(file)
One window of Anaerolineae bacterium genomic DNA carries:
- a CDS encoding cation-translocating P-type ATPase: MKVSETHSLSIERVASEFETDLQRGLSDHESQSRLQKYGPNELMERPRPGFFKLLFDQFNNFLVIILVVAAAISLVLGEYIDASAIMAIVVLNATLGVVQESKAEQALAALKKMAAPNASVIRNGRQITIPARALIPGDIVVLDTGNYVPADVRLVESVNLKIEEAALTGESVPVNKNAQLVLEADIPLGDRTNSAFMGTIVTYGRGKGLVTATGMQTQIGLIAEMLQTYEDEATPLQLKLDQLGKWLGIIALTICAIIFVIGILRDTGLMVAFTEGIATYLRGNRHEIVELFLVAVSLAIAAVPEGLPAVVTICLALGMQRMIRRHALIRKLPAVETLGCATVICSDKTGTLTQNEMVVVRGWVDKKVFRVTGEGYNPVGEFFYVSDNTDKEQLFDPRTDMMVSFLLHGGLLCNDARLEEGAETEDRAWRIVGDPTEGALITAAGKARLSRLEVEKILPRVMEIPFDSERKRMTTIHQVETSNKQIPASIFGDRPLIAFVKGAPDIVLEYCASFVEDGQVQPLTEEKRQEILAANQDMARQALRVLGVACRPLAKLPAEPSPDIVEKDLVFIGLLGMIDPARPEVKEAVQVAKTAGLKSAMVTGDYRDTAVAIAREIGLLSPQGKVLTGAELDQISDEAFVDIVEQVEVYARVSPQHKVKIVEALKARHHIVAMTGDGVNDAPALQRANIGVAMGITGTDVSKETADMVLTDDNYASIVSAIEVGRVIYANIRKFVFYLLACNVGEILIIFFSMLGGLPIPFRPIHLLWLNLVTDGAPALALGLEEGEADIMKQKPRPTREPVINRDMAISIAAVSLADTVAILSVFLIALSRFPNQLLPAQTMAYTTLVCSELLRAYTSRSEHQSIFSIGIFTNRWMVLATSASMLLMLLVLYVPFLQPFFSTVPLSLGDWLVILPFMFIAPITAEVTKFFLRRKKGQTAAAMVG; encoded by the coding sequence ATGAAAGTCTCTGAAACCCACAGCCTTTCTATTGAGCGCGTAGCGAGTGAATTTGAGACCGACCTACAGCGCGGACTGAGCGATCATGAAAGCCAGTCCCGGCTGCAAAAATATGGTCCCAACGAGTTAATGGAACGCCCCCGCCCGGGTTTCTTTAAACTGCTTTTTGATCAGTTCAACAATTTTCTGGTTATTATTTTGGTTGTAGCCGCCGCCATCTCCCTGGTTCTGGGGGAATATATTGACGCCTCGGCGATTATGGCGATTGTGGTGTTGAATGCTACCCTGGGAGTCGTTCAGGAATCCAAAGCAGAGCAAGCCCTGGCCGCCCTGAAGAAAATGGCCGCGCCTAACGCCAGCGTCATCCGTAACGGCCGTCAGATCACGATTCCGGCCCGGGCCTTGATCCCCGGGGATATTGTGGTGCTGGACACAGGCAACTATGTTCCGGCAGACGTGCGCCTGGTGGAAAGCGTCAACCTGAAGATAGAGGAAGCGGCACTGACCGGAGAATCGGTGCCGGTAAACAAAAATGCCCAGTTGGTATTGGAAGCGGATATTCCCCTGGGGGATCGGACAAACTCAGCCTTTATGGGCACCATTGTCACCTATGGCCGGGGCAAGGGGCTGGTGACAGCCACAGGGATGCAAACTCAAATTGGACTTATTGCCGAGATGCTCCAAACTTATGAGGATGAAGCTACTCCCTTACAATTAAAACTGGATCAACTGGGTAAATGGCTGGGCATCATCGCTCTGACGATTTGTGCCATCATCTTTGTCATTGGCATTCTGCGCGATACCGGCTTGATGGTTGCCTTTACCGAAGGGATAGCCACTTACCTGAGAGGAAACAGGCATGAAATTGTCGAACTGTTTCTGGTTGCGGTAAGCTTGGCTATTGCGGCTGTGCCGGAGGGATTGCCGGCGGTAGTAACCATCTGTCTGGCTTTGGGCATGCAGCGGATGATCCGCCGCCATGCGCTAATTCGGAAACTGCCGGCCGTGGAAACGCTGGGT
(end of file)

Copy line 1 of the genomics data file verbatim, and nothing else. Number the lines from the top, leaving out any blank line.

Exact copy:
One window of Anaerolineae bacterium genomic DNA carries: